STAR LIGHT: Rural South Okanagan residents prize and want to protect their dark skies | iNFOnews | Thompson-Okanagan's News Source

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STAR LIGHT: Rural South Okanagan residents prize and want to protect their dark skies

The headlights of a travelling vehicle left streaks along Fairview Whitetail Lake Road near Willowbrook as it drove underneath the Milky Way.
September 11, 2021 - 7:30 AM

While the beauty of the Milky Way can be appreciated from most parts of the Okanagan on a clear night, the night sky has even more to offer in the rural areas.

And they're letting the Regional District of the Okanagan-Similkameen know, they want to keep them away from light pollution, particularly on the subject of street lights.

Area G director Tim Roberts represents the constituents of rural Keremeos, who collectively only pay for three street lights. Part of his choice to live there is so that he can appreciate the cosmos.

“That’s why we live in that kind of environment, that sense of awe, that ability to see what’s greater than us,” he said. “Staring into the heavens is an inspiring and humbling experience. It offers a sense for where we fit into it all.”

Even the southern stretch of Highway 97 is isolated enough to get a good view of the night sky, Roberts said.

Roberts, whose other job is a paramedic, can also appreciate the need for well-lit streets while driving an ambulance, particularly at intersections. Furthermore, stronger lighting can offer a sense of security in public. But he likes to see lighting concentrated in areas with more activity.

“Its greatest benefit is in the congested areas where you have pedestrians and traffic.”

In places where public lighting is necessary, Roberts said there are ways to reduce less light pollution, as newer LEDs can target specific spaces, timers can be set, and motion sensors can be installed.

“I like to minimize the amount of lighting (except) where you need it,” he said.

To find out how to install lighting that creates minimal pollution, visit the International Dark-Sky Association’s website.

READ MORE: A patch of Kelowna may be kept in the dark so you can still see the stars

Area D Director Ron Obirek, who represents OK Falls, said the vast majority of his constituents love the dark skies.

“On an average summer night, you look up and the sky is spectacular,” he said. “The Big Dipper, Orion’s Belt, the planets – they all jump at you, it’s so breathtakingly beautiful. The air is so clean and sky is so dark. Most people love that.”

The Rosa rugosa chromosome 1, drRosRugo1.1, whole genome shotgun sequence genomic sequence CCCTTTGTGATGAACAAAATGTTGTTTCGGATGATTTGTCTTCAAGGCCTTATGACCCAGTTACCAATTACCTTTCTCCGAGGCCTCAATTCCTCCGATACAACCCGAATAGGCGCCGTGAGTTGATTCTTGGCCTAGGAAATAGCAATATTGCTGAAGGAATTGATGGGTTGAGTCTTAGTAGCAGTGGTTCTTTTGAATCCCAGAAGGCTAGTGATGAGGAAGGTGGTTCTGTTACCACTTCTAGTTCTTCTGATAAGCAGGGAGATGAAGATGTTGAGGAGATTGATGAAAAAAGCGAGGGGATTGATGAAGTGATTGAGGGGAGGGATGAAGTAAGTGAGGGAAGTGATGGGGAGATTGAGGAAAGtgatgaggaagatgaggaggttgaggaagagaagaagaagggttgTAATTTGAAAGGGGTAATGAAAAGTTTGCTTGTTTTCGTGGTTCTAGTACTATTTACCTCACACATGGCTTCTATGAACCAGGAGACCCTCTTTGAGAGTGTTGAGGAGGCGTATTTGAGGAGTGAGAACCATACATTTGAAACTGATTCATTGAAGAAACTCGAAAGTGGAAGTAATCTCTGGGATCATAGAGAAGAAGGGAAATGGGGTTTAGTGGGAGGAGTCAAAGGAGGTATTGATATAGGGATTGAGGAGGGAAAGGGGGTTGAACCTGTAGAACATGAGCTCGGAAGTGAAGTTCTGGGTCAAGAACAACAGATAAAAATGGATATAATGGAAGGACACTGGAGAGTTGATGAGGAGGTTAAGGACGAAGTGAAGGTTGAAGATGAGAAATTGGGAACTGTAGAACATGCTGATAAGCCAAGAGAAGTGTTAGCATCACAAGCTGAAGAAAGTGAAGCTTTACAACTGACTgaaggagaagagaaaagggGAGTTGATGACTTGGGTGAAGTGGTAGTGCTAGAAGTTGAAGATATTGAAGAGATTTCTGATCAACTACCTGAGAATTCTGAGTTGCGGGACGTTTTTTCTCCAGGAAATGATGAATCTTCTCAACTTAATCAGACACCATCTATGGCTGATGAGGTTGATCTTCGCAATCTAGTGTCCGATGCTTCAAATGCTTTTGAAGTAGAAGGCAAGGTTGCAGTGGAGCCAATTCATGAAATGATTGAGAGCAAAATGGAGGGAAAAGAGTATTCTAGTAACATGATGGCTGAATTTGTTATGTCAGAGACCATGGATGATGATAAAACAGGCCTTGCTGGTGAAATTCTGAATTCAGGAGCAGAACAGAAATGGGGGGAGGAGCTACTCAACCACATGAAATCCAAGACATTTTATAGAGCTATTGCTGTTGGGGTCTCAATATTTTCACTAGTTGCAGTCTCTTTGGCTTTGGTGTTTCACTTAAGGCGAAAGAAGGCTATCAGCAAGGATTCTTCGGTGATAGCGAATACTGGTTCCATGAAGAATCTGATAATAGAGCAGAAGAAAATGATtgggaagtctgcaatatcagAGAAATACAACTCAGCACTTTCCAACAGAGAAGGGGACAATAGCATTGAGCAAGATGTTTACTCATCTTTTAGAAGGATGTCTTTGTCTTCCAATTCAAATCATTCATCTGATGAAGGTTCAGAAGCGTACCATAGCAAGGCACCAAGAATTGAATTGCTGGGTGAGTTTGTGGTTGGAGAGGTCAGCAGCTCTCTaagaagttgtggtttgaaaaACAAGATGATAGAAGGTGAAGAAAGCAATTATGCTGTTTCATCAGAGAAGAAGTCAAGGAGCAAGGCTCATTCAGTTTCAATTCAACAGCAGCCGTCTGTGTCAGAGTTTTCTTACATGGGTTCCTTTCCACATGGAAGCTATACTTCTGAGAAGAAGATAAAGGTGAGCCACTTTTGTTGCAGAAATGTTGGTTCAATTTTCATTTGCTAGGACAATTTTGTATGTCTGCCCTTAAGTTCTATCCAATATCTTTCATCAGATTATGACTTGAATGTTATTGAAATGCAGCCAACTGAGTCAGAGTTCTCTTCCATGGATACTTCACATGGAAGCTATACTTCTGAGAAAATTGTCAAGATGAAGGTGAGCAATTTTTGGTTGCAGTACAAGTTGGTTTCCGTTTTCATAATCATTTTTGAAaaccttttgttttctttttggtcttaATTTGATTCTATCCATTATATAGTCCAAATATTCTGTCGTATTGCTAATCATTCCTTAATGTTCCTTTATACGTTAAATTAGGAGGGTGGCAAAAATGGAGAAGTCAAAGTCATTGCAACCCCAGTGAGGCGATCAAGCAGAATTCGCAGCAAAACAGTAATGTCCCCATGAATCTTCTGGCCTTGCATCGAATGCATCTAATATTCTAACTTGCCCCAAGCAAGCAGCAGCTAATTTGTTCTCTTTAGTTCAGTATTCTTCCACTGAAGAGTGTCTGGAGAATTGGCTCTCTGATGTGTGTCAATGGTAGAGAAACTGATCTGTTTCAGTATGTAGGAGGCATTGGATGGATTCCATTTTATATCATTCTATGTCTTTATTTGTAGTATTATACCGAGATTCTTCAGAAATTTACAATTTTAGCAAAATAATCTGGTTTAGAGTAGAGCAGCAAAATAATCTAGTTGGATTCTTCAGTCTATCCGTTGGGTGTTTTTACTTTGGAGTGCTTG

Some residents have expressed concern over the lack of lighting in OK Falls, however.

“They want the street lights because they came from Calgary and they’re very concerned about safety.”

Residents who want to see more lighting in the rural community are usually people who recently moved into town, Obirek said.

But when the issue has come up, he said most constituents have said they don’t want their taxes to increase to pay for street lights that will ruin the ambiance.

READ MORE: iN PHOTOS: Kamloops outdoor light exhibit brightens up dark nights

With summer winding down, longer and darker nights bring about more opportunities for astronomers and star gazers. And with a clearer window into space, local astronomers are inviting the public to look through one of their telescopes – the SkyLine 8-inch Dobsonian Reflector – today, Sept. 11. The public will have the chance to get a deeper look into the cosmos at Skaha Lake Park starting at 8 p.m.

“It will be just a few days past New Moon, which means the moon sets early,” said Trey V. Wenger, research associate at the Dominion Radio Astrophysical Observatory. “This makes it a great time to stargaze because the bright moon makes it difficult to see faint objects in the sky. On Saturday we will definitely look at Saturn and Jupiter, and depending on attendance we might view the Pegasus Cluster, which is a close-packed group of hundreds of thousands of stars about 30 thousand light-years away.”

The event was planned by local astronomers, the City of Penticton and the Community Foundation of the South Okanagan Similkameen with support from the Neighbourhood Small Grants.

“Their aim with this is to really engage the next generation of astronomers and star gazers,” said Adam Goodwin, social development specialist with the City of Penticton.

“There will be some pretty cool opportunities to see stars and hopefully some planets that the general public might not otherwise be able to see with the naked eye.”

The Town of Oliver.
The Town of Oliver.


Stars were shining through on a clear night in Keremeos.
Stars were shining through on a clear night in Keremeos.

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